A contract to salvage the crippled Costa Concordia, which hit rocks off the coast of Italy in January, is expected to be awarded this weekend.
A US-Italian joint venture is being reported as the likely winner of the tender process to recover the ship, which has already been written off by the Italian line’s parent company Carnival Corporation.
Italian admirals and government officials met in London yesterday with London Offshore Consultants to consider a bid by Florida-based Titan Salvage together with Italy’s Micoperi, the Financial Times reported, quoting industry sources.
The operation could cost between €250 million-€280 million and it could take a year, according to the FT.
Costa had previously said it expected to make a decision in late March. The winner of the salvage contract would be announced “shortly”, but it had not fixed a date.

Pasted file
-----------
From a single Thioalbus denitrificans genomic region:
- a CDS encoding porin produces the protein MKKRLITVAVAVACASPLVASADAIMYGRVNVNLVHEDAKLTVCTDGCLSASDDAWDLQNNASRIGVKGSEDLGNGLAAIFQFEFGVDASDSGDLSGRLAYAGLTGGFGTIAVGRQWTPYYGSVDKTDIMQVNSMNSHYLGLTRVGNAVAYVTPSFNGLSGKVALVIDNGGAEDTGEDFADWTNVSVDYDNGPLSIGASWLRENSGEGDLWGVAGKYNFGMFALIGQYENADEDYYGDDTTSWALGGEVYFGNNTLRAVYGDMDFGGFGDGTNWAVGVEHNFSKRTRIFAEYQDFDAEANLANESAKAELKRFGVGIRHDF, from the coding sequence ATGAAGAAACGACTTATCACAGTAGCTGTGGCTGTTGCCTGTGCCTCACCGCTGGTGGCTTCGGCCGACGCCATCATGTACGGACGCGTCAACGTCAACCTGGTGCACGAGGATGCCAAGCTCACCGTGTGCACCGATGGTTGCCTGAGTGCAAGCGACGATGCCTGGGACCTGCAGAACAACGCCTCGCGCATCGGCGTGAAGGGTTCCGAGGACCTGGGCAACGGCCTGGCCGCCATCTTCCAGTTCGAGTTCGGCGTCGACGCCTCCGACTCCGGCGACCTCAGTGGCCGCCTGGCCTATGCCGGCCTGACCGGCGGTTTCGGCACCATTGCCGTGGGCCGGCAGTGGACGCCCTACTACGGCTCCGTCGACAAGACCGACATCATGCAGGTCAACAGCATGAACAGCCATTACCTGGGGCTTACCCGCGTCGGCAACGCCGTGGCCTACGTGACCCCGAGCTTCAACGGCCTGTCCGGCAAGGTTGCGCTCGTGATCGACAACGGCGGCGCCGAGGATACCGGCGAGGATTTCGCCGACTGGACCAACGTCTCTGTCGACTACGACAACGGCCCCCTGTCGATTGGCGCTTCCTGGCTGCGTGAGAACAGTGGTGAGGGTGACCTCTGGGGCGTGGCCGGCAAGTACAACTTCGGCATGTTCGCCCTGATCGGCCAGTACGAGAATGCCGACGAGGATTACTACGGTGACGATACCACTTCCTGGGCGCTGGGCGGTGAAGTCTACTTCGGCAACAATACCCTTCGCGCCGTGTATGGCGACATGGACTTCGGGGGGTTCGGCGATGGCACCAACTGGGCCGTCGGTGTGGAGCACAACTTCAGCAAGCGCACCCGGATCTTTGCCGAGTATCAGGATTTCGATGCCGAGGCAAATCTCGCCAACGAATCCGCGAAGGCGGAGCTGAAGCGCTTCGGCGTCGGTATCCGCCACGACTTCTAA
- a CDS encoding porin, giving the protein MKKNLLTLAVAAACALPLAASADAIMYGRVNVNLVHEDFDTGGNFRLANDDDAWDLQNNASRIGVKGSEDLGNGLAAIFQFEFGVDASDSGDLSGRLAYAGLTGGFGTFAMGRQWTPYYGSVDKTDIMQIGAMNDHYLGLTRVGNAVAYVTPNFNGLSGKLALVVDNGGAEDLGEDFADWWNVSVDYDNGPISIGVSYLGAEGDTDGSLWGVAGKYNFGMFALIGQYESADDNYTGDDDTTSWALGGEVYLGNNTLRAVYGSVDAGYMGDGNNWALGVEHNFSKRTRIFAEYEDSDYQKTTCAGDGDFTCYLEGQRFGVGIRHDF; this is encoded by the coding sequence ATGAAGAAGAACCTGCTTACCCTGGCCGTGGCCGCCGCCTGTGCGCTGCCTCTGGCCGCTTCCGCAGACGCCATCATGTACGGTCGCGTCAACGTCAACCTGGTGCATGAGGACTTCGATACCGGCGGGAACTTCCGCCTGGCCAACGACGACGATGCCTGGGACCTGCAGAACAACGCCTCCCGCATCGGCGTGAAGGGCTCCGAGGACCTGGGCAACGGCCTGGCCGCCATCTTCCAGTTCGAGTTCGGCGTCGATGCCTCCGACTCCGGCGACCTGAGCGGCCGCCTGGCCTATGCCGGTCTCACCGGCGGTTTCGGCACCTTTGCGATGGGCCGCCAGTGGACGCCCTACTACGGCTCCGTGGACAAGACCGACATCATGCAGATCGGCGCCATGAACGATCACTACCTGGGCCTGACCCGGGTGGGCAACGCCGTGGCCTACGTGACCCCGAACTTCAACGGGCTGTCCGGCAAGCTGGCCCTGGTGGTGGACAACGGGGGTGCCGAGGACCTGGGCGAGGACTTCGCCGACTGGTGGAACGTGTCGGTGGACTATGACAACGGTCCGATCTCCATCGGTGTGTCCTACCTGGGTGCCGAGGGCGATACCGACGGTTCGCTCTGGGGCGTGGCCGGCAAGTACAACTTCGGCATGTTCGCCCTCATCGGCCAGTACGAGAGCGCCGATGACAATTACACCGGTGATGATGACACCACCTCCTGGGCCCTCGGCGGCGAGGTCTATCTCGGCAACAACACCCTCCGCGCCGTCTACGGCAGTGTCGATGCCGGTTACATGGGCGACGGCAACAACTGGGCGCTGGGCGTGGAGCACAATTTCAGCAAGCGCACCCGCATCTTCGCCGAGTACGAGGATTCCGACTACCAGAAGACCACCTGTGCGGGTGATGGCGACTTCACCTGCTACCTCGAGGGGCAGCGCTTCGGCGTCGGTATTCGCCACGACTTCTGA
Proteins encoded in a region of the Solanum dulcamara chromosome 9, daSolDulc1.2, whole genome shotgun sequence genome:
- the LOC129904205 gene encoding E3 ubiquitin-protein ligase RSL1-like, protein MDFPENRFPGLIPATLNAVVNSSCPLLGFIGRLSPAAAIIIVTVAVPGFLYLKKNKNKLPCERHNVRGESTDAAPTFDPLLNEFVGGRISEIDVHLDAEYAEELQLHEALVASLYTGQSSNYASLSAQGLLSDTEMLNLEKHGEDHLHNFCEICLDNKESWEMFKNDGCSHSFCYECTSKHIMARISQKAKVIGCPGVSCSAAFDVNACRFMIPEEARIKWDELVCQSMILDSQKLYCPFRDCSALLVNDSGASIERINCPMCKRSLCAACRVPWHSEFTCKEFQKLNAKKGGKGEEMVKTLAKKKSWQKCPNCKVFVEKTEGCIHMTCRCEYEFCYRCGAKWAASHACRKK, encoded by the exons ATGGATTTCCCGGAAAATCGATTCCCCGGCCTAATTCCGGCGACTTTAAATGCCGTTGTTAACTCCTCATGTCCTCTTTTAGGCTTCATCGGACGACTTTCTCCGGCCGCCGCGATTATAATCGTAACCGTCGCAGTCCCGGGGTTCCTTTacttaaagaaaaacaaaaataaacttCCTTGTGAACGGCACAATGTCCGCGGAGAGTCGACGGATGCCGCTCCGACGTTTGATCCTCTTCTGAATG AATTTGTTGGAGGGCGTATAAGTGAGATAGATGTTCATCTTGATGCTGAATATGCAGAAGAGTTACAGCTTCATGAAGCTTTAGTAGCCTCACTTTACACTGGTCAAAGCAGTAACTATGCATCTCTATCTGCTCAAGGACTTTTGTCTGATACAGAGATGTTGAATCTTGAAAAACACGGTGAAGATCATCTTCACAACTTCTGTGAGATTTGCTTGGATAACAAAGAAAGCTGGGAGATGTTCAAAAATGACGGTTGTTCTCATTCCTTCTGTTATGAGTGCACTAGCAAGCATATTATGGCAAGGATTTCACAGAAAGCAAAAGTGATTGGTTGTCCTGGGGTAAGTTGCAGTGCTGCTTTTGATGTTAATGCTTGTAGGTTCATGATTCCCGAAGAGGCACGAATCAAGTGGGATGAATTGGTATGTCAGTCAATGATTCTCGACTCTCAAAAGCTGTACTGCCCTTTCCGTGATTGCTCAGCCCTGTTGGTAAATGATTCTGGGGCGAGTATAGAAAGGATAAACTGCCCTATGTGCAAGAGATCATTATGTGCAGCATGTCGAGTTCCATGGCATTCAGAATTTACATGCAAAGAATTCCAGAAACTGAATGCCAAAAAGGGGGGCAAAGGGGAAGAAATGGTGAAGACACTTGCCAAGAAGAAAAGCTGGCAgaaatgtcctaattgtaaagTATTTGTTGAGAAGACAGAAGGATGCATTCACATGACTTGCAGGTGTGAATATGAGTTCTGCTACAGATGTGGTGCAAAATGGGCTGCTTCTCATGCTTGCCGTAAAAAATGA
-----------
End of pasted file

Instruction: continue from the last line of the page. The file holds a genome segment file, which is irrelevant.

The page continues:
Rival proposals involve floating the wreck and towing it away, rather than cutting it up where it rests, half-submerged off the island of Giglio.
The Titan Salvage-Micoperi proposal involves building an underwater platform which would support the wreck after it is rotated and partially raised from the seabed using tanks. Once the hull is repaired it would be floated.
The ship, with 4,200 passengers and crew, went down on January 13 with the loss of 32 lives after it hit rocks close to the island. Its captain is under arrest.
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